Can you shoot quality natural light portraits with a standard zoom lens? I recently put the Sigma 17-70mm f/ 2.8-4 Contemporary zoom to the test during a photo session to see what kind of results we could produce together.
Because it is a general purpose zoom, I've been using the Sigma 17-70mm for a variety of tasks, including close up photography work that I wrote about in the post Macro Mode on Sigma's 17-70mm Enthusiast Zoom. The lens is also getting pretty good marks on the optical bench, such as this review at SLRGear.com. But natural light portrait photography is its own beast. It tests an optic in different ways that outside in broad daylight.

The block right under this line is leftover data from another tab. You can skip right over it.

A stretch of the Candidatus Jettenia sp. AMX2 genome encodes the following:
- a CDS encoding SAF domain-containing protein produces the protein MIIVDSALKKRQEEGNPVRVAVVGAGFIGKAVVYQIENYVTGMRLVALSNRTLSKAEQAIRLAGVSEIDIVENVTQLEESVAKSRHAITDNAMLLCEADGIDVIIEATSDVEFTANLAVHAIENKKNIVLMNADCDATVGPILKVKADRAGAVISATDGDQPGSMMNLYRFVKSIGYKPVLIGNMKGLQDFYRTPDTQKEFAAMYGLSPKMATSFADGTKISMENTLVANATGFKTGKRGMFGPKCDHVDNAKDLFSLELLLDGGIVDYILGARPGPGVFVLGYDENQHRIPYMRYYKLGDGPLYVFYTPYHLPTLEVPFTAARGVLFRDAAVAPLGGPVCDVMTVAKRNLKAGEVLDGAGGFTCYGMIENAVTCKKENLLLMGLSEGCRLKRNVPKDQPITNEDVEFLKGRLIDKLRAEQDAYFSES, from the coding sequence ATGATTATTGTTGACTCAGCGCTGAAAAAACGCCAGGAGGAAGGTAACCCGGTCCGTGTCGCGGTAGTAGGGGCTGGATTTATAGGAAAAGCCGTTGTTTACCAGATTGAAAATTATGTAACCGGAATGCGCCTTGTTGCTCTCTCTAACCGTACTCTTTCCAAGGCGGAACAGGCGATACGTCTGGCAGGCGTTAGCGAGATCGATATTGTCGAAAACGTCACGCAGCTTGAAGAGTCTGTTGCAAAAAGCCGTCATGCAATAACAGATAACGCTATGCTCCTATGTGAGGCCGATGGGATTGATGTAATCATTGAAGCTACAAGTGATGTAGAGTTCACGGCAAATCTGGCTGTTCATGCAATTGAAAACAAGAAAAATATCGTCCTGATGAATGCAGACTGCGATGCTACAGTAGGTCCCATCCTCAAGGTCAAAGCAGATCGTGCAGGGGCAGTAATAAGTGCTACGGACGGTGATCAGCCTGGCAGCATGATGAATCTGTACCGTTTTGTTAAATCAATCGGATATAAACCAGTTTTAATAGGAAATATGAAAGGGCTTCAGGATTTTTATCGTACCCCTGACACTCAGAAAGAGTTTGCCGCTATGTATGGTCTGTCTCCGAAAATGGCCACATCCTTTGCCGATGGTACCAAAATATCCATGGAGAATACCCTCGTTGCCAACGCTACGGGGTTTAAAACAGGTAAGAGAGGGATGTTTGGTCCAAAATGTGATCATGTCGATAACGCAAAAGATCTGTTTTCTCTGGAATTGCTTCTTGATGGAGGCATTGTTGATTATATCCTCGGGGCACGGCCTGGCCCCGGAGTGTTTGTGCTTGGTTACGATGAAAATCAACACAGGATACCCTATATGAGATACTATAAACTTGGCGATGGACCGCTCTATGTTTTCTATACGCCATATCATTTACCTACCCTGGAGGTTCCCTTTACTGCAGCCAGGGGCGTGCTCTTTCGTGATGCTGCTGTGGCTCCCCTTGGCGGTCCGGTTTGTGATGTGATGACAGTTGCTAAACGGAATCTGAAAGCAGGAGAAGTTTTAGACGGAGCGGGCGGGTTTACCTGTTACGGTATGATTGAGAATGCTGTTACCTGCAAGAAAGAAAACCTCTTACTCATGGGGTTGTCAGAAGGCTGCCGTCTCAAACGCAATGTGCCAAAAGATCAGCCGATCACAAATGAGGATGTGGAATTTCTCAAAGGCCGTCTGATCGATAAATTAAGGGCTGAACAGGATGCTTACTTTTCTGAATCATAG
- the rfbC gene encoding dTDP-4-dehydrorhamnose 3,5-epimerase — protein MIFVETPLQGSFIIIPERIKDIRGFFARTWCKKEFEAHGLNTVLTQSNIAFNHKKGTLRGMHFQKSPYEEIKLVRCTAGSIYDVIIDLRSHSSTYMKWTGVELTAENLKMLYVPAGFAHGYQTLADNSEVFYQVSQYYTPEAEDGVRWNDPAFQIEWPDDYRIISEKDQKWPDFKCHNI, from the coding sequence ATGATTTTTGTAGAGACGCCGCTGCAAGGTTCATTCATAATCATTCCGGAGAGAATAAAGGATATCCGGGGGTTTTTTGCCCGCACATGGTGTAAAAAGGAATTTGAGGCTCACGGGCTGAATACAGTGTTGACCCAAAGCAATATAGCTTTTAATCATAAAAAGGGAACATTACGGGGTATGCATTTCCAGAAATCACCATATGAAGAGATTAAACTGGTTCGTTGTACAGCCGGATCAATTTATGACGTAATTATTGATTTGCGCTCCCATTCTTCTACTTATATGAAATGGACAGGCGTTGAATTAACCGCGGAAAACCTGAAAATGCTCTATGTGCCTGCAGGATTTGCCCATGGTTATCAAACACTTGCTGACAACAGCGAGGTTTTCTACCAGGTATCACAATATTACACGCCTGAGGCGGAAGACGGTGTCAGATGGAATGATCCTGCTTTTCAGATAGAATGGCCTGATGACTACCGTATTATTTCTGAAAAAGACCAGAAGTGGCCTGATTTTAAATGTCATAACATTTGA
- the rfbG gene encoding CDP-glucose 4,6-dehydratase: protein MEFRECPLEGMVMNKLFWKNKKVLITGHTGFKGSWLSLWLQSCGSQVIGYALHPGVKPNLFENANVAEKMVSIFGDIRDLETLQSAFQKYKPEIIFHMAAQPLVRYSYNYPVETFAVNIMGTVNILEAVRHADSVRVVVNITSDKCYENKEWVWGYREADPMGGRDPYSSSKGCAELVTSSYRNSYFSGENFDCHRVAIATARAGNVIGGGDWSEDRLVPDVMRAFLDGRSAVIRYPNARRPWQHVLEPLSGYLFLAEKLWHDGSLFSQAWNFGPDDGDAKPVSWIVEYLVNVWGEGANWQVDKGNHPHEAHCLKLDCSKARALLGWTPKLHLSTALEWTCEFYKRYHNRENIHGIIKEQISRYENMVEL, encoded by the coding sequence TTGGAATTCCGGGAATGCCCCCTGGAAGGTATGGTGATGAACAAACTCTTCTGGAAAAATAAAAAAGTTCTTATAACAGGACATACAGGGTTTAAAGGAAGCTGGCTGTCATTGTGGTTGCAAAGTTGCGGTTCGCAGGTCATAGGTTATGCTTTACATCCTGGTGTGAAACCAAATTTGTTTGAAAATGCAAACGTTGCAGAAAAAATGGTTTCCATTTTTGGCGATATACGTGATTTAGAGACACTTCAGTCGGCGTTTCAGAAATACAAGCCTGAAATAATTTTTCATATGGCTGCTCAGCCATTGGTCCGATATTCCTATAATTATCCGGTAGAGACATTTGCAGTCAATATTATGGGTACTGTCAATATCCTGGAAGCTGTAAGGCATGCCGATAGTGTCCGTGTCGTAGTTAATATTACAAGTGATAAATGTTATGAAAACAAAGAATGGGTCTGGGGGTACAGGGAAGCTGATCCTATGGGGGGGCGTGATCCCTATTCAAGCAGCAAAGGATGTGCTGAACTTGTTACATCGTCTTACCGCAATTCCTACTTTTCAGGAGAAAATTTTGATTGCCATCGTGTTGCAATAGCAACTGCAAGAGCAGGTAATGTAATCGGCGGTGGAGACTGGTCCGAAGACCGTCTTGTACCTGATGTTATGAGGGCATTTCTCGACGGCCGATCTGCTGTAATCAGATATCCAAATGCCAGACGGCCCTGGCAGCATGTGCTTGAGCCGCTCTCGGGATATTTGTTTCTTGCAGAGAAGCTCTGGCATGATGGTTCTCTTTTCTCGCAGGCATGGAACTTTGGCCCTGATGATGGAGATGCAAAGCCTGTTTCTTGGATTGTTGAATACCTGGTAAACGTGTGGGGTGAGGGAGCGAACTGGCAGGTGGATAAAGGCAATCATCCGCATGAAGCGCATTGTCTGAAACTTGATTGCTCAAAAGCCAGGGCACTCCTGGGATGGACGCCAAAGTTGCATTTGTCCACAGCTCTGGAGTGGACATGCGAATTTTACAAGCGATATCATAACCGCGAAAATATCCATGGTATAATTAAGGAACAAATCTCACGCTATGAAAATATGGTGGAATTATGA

One of the aspects of the lens that I found helpful for portrait photography was its relatively fast maximum aperture (f/2.8-f/4), especially for a standard zoom that costs $499. In this series of images, I used natural light in aperture priority mode, keeping the lens wide open. Its optical image stabilization allowed me to drop to longer shutter speeds if necessary.
Autofocusing was fast and accurate, even in this dimly lit environment. The lens balances well on the Canon 60D, making the combination very comfortable to hold, even on extended shoots. Already, after just a couple months of testing the Sigma, I have a lot of confidence in the shots it will help me produce.
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